NEW YORK — In a stunning move, cable TV giant Comcast Corp. proposed Wednesday to buy Walt Disney Co. for stock valued at about $54 billion. The Disney board said it would study the offer, which would create the world’s largest communications company.
Comcast, the nation’s biggest cable systems operator, said Disney chief Michael Eisner had rebuffed its request to talk earlier this week.
Comcast’s proposal was made as Eisner is fending off criticism from former board members Roy E. Disney, nephew of founder Walt Disney,
and Stanley E. Gold about his performance and lack of a succession plan as Disney’s chief executive. Michael Citrick, spokesman for Disney and Gold, declined to comment on Comcast’s proposal.
“This is a very exciting moment,” Com-
cast chief executive Brian Roberts said in a conference call with investors and analysts. Roberts said the combination “would create one of the world’s premier entertainment and communications companies, and, we believe, restore the Disney brand to prominence and the company to growth.”
“The ball’s in Disney’s court,” Roberts said.
Disney’s board of directors released a statement later Wednesday saying it had received Comcast’s offer and would “carefully evaluate” it. “In the meantime, there is no action for shareholders to take,” the directors said.
Disney, which owns ABC and ESPN, and Comcast, whose businesses include the Philadelphia Flyers hockey team, together had $45 billion in revenues last year. Time Warner Inc.’s $39.6 billion in revenues last year made it the world’s largest media and communications company.
In a news conference in New York, Roberts said he hoped to make the deal “as friendly and amicable as possible, as fast as possible,” but he also noted that he was ready to abandon the proposed merger if need be. “We’ve walked away from big things before. Life goes on,” Roberts said.
Paul Kim, senior media analyst at Tradition Asiel Securities, said that while Roberts’ bid for Disney was not surprising, the timing was.
“It’s going for the jugular,” he said. “He is using this vulnerable time to force Disney’s hand.”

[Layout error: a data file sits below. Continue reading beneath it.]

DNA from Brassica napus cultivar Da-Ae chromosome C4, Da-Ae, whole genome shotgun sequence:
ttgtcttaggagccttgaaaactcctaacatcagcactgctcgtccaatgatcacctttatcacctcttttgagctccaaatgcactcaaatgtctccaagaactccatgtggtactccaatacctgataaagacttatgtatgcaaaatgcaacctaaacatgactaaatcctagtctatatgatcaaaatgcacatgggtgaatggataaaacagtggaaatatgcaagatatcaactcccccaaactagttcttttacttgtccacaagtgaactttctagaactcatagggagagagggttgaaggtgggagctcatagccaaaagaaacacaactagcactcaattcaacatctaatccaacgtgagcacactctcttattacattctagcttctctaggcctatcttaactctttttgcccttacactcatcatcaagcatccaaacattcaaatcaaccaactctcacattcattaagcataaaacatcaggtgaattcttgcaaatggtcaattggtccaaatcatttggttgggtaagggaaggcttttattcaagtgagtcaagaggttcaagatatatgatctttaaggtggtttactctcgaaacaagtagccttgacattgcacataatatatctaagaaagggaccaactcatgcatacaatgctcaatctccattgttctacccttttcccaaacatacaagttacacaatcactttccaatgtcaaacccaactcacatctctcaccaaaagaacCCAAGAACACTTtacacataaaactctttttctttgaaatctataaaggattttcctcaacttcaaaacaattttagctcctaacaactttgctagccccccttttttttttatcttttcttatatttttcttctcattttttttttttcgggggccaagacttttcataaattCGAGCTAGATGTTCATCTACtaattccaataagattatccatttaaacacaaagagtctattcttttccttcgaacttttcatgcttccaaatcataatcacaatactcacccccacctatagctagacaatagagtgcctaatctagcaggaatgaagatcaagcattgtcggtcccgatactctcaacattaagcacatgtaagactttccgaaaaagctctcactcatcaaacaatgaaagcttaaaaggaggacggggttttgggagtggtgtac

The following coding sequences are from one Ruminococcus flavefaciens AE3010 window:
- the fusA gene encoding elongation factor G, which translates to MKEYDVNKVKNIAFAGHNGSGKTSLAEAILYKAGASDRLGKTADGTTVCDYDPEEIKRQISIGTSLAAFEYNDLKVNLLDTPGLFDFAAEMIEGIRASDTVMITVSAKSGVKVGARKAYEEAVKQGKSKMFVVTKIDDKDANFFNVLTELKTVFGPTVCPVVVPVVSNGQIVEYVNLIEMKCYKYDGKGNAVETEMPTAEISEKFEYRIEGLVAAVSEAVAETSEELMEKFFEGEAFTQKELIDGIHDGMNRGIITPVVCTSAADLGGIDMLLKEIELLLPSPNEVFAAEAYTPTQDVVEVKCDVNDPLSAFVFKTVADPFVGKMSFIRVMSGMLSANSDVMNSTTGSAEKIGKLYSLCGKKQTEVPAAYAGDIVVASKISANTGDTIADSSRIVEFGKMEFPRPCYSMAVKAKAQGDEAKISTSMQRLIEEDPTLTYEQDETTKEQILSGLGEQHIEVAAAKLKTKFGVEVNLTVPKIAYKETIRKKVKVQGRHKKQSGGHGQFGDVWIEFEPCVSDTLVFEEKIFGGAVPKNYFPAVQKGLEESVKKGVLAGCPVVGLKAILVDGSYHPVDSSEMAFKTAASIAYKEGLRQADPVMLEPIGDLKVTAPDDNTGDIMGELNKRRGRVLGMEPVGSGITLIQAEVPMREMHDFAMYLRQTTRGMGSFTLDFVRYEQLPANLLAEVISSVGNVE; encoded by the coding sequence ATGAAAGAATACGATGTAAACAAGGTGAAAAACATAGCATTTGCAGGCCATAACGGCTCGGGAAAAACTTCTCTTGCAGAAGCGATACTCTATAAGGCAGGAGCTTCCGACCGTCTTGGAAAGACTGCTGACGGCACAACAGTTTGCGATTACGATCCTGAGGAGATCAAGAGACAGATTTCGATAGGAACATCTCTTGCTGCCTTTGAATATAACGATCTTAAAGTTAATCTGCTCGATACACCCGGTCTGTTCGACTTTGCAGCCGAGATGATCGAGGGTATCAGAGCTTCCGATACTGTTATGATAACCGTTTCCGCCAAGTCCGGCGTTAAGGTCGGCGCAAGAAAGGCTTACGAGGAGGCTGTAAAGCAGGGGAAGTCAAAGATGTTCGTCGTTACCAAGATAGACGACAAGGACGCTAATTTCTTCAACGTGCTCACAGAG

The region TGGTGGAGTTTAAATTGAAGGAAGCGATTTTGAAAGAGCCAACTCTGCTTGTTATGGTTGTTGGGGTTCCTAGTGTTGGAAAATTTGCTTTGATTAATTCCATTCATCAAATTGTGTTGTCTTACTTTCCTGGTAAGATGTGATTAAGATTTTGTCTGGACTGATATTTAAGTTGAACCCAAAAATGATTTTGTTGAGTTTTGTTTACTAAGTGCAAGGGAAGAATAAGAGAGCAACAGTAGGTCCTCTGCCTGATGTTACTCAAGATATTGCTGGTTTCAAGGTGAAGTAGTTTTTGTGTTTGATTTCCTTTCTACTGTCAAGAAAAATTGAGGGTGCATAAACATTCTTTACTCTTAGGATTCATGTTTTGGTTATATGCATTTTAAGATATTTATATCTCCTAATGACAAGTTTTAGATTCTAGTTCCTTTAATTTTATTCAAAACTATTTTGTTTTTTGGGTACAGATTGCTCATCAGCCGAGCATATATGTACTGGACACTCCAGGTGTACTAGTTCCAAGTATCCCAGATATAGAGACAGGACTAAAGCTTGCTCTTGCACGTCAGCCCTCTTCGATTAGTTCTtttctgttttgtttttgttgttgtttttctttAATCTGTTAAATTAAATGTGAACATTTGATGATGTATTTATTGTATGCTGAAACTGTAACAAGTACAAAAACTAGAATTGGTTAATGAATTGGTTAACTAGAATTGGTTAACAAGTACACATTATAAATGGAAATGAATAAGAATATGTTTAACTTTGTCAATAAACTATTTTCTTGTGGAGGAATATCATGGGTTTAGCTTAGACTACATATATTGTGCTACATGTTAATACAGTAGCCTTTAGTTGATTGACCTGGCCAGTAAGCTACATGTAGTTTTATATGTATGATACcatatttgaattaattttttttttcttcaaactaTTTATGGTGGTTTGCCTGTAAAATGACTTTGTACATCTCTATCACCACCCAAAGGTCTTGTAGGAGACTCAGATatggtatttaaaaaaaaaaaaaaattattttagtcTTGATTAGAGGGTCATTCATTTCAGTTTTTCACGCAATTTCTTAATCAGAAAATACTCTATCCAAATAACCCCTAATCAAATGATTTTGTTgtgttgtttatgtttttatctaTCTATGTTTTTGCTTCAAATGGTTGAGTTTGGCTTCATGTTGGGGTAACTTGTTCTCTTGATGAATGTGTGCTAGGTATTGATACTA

Kim also said Comcast is basically a cable company, and might be biting off more than it can chew. “I think they underestimate the complexity of being a broad-based media company,” he said.
Comcast released a letter sent to Eisner indicating that Eisner had personally rejected Roberts’ offer to enter into merger discussions earlier in the week. Roberts’ letter called Eisner’s refusal “unfortunate.”
“Given this, the only way for us to proceed is to make a public proposal directly to you and your board,” the letter stated.
On Comcast’s conference call, Steve Burke, head of the company’s cable division, told investors that Comcast believed it could greatly improve the performance of several of Disney’s key businesses, including ABC, the ABC Family channel, animation and theme parks.
“We think job one is restoring the company to its previous levels of profitability,” said Burke, who had worked at Disney for 12 years.
Under the merger, Comcast said it would issue 0.78 of a share of its Class A stock for each Disney share, and Disney shareholders would retain 42 percent of the combined company.
The deal values each Disney share at $26.49, a 10 percent premium over their closing price Tuesday.
In a sign that investors expect a nasty fight, Disney’s shares shot up $3.36, or 14 percent, to $27.44 in heavy midmorning trading on the New York Stock Exchange, well above Comcast’s current offer. Comcast’s Class A shares tumbled $3.14, or 9 percent, to $30.79 on the Nasdaq Stock Market.
Philadelphia-based Comcast merged with AT&T Broadband in November 2002, making it the nation’s largest cable TV company with 21 million subscribers. The company noted that merger in its sales pitch Wednesday.
“Our management team has a proven track record of successful integration of our merger partners,” Roberts said.
Comcast also has extensive holdings in media content providers, with majority stakes in Comcast-Spectacor, the owner of the Philadelphia Flyers and 76ers; Comcast SportsNet; E! Entertainment Television; the Style Network; Golf Channel; Outdoor Life Network; and G4.
Separately, Comcast reported Wednesday that it swung to a profit of $383 million, or 17 cents per share, for the quarter ending Dec. 31 thanks to continued strong demand for its digital cable and high-speed Internet services. Revenues jumped 58 percent to $4.74 billion.
Last year, Roy Disney, the last Disney family member active in the company that his father and uncle founded in the 1920s, and Gold had called on Eisner to resign, saying he was to blame for a tumbling stock price, embarrassing management missteps and a focus on short-term profits over the company’s core mission.